Reincarnated As the Last of My Kind, Vol. 2

By Kiri Komori and Yamigo. Released in Japan as “Tensei Shitara Zetsumetsu Sunzen no Kishou Shuzokudeshita” on the Shōsetsuka ni Narō website. Released in North America by Cross Infinite World. Translated by Roman Lempert.

It’s always fun to see a cute, slow life sort of tale fight against its own narrative, which is trying to make sure that the slow life speeds up in a hurry. This second volume sees Tina and her family continuing to try to make improvements to the inn, better food, and better quality potions over the course of about four years. Indeed, when the call comes to invite her to a school where she can learn to be a better alchemist… she declines, as she’d rather stay where she is right now. Unfortunately, these are Troubled Times, and it’s going to be very hard to escape the pull of the incoming war, especially when you’re a prodigy with mad skills that no one has ever seen in their life. And as if that weren’t enough, there’s also a combination religious/ecological crisis going on, which could mean the literal end of the world unless it finds a savior. Two guesses who that’s supposed to be.

The first chapter in this book is unique to the book, i.e. was not pat of the webnovel, as Tina and her family play host to a scholar with a preference for very hot food, which involves making udon. After this we get two larger chapters, featuring Tina at age 10 and 12 respectively. In the first, Lico and the other knights arrive at the inn searching for a group of demihumans that got lost in the forest. This is a fantasy series, so naturally you get one elf, one dwarf, and one kobold, though the angel is a surprise, to both Tina and the reader. They have to fight off a nasty monster attack that almost kills off Lico – again. The second story sees Tina and her family head into the big city to attend the funeral of Marcus’ former commanding officer. Unfortunately, on their way back they meet some twins under attack by a very nasty zombie. In fact… there have been a LOT more monsters and zombies lately…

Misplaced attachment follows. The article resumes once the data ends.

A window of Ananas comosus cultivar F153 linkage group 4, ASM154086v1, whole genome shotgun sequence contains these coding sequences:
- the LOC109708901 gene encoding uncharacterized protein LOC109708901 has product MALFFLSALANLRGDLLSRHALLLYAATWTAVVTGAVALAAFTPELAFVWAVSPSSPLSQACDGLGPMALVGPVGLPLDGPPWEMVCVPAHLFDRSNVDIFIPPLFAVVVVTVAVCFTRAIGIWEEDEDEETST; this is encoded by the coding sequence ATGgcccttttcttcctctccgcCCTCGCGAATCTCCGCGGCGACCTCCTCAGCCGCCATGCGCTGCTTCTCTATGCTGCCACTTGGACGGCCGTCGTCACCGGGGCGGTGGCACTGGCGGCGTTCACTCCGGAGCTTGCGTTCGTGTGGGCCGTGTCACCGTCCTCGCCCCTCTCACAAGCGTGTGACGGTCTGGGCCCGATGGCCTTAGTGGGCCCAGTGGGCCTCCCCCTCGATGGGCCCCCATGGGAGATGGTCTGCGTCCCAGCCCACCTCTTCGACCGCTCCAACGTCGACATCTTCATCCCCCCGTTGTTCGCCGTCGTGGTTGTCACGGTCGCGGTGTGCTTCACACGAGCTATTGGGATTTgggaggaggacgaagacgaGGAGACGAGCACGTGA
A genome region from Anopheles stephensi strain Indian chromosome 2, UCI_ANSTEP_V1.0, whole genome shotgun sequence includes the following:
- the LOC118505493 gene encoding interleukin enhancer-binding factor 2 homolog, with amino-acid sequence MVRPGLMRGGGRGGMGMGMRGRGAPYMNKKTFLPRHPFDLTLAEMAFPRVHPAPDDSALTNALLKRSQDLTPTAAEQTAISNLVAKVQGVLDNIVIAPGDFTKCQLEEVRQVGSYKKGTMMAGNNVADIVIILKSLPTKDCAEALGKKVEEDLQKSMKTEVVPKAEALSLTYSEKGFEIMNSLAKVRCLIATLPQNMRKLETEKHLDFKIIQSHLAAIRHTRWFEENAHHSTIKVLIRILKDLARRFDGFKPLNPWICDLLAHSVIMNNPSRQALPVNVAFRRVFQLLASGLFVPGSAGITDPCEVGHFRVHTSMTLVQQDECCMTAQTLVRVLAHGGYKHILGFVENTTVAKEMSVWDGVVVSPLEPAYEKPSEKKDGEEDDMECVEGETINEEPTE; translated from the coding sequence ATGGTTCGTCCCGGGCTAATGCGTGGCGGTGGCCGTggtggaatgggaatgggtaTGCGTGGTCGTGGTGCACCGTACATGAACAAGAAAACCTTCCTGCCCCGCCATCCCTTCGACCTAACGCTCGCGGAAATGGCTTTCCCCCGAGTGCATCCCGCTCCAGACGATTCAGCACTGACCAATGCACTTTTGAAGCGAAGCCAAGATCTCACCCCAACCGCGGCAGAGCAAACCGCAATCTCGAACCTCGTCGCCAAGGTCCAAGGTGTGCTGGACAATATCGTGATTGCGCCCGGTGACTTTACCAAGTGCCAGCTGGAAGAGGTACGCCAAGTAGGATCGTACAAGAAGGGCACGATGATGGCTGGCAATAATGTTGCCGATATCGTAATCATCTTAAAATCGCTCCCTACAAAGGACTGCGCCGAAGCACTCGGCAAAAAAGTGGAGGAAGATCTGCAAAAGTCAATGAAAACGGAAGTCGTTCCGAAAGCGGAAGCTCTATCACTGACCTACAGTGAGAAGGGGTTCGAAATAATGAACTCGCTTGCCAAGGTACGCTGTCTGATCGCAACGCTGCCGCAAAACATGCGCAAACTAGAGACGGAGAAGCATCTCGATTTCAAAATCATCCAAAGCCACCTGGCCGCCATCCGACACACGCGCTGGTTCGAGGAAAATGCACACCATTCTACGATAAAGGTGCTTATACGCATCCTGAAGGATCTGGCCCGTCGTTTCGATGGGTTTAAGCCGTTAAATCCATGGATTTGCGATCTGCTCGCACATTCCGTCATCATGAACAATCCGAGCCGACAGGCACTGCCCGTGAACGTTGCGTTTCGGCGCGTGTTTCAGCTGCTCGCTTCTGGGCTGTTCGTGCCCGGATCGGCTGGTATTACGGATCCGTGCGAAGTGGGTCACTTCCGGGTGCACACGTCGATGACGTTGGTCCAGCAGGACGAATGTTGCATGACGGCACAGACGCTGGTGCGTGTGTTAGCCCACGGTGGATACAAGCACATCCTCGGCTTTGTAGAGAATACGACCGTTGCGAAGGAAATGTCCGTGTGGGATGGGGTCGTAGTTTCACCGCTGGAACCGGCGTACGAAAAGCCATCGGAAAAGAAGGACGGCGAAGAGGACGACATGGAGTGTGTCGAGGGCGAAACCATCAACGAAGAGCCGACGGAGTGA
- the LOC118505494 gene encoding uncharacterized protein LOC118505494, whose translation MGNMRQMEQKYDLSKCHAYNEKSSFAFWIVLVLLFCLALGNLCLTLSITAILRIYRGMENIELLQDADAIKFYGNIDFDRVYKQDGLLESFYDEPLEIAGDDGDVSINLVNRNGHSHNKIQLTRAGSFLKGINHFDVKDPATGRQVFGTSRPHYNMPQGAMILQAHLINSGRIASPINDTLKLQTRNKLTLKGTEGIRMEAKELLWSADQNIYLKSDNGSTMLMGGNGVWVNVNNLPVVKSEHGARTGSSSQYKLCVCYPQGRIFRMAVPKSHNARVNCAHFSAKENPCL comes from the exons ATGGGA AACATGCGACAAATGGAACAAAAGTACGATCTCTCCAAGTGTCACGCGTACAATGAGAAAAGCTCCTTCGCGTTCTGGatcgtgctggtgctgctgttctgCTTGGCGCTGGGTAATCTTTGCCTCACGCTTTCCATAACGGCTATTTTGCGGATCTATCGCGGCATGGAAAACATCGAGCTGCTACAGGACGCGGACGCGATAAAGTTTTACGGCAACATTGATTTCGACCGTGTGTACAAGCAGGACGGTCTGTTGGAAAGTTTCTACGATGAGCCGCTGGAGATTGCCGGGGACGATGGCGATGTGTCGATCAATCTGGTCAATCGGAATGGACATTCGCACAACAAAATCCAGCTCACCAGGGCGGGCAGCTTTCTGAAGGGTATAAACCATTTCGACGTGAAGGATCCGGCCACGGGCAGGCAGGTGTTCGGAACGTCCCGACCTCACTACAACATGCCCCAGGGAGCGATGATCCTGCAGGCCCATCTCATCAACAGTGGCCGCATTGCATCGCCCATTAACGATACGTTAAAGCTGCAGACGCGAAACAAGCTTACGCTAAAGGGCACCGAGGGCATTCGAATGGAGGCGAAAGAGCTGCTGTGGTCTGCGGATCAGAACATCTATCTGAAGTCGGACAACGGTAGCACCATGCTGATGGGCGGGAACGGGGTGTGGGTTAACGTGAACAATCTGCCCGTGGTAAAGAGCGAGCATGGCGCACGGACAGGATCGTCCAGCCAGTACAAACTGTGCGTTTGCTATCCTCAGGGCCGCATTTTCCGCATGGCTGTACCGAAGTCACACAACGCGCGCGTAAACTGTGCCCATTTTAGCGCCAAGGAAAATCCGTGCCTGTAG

A lot of this is very fun. I liked Shida, the elf, who is an arrogant SOB in the elf tradition but also strangely likeable, and I appreciated that he and Tina did not remotely hit it off. Marcus’ pathetic attempts at romance, combined with his daughter Nakona’s sheer obliviousness to the many men in love with her is amusing, and we, as read3ers, empathize with Tina’s frustration, especially when Marcus and Lico are trying to out-selfless each other. (Lico wins, by virtue of being near death.) That said, a lot of this book is pretty ominous and scary. Both the text description and the illustration of the zombie attacking Tina and company is harrowing, and you start to wonder if this really will be the sort of series to kill off its regulars. Then there’s the subplot regarding human religion and prayer literally killing the world, which might upset some readers, but is pretty well done in universe.

So the question at the end of this 2nd volume is, will the 3rd book involve Tina heading off to save the world, or will Tina try to save the world while still doing things like making honey and trying to create supreme potions? Regardless, if you enjoyed the first book in the series (and are perhaps not evangelical Christian), this one is definitely worth your time.

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